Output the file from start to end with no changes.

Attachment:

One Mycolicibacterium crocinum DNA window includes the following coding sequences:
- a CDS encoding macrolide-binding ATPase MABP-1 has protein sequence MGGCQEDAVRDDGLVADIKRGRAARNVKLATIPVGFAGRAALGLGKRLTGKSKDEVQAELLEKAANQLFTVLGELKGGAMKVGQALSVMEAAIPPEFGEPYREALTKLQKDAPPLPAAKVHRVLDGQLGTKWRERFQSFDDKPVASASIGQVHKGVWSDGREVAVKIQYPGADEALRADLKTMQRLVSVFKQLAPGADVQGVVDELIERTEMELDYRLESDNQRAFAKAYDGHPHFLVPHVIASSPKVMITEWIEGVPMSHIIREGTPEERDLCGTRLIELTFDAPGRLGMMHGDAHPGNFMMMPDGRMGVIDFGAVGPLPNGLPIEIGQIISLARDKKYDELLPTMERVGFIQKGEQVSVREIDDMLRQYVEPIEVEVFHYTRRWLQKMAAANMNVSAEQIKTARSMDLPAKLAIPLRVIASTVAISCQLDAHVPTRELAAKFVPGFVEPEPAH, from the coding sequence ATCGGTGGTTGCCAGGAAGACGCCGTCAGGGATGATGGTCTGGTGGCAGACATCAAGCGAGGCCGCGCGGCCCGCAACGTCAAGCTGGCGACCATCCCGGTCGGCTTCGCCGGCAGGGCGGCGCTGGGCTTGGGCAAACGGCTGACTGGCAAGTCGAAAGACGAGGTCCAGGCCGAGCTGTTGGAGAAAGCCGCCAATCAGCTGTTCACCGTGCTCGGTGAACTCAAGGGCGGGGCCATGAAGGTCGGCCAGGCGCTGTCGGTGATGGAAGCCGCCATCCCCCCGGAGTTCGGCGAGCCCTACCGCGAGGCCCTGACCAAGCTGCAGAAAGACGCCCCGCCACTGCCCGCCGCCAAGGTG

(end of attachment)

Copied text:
One Mycolicibacterium crocinum DNA window includes the following coding sequences:
- a CDS encoding macrolide-binding ATPase MABP-1 has protein sequence MGGCQEDAVRDDGLVADIKRGRAARNVKLATIPVGFAGRAALGLGKRLTGKSKDEVQAELLEKAANQLFTVLGELKGGAMKVGQALSVMEAAIPPEFGEPYREALTKLQKDAPPLPAAKVHRVLDGQLGTKWRERFQSFDDKPVASASIGQVHKGVWSDGREVAVKIQYPGADEALRADLKTMQRLVSVFKQLAPGADVQGVVDELIERTEMELDYRLESDNQRAFAKAYDGHPHFLVPHVIASSPKVMITEWIEGVPMSHIIREGTPEERDLCGTRLIELTFDAPGRLGMMHGDAHPGNFMMMPDGRMGVIDFGAVGPLPNGLPIEIGQIISLARDKKYDELLPTMERVGFIQKGEQVSVREIDDMLRQYVEPIEVEVFHYTRRWLQKMAAANMNVSAEQIKTARSMDLPAKLAIPLRVIASTVAISCQLDAHVPTRELAAKFVPGFVEPEPAH, from the coding sequence ATCGGTGGTTGCCAGGAAGACGCCGTCAGGGATGATGGTCTGGTGGCAGACATCAAGCGAGGCCGCGCGGCCCGCAACGTCAAGCTGGCGACCATCCCGGTCGGCTTCGCCGGCAGGGCGGCGCTGGGCTTGGGCAAACGGCTGACTGGCAAGTCGAAAGACGAGGTCCAGGCCGAGCTGTTGGAGAAAGCCGCCAATCAGCTGTTCACCGTGCTCGGTGAACTCAAGGGCGGGGCCATGAAGGTCGGCCAGGCGCTGTCGGTGATGGAAGCCGCCATCCCCCCGGAGTTCGGCGAGCCCTACCGCGAGGCCCTGACCAAGCTGCAGAAAGACGCCCCGCCACTGCCCGCCGCCAAGGTG